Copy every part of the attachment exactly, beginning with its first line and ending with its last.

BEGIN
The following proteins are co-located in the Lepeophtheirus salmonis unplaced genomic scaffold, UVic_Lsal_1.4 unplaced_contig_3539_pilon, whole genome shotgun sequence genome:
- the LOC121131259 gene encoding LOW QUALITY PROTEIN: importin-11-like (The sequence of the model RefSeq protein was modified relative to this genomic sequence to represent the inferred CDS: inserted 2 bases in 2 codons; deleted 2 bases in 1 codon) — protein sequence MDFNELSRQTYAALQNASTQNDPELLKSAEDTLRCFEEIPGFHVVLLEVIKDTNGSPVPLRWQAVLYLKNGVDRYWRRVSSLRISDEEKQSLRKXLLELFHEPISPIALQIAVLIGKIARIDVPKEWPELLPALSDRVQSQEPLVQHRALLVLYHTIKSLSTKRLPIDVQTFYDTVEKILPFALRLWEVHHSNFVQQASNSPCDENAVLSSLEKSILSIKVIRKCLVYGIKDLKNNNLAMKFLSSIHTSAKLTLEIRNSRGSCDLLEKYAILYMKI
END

The following proteins are co-located in the Lepeophtheirus salmonis unplaced genomic scaffold, UVic_Lsal_1.4 unplaced_contig_3539_pilon, whole genome shotgun sequence genome:
- the LOC121131259 gene encoding LOW QUALITY PROTEIN: importin-11-like (The sequence of the model RefSeq protein was modified relative to this genomic sequence to represent the inferred CDS: inserted 2 bases in 2 codons; deleted 2 bases in 1 codon) — protein sequence MDFNELSRQTYAALQNASTQNDPELLKSAEDTLRCFEEIPGFHVVLLEVIKDTNGSPVPLRWQAVLYLKNGVDRYWRRVSSLRISDEEKQSLRKXLLELFHEPISPIALQIAVLIGKIARIDVPKEWPELLPALSDRVQSQEPLVQHRALLVLYHTIKSLSTKRLPIDVQTFYDTVEKILPFALRLWEVHHSNFVQQASNSPCDENAVLSSLEKSILSIKVIRKCLVYGIKDLKNNNLAMKFLSSIHTSAKLTLEIRNSRGSCDLLEKYAILYMKI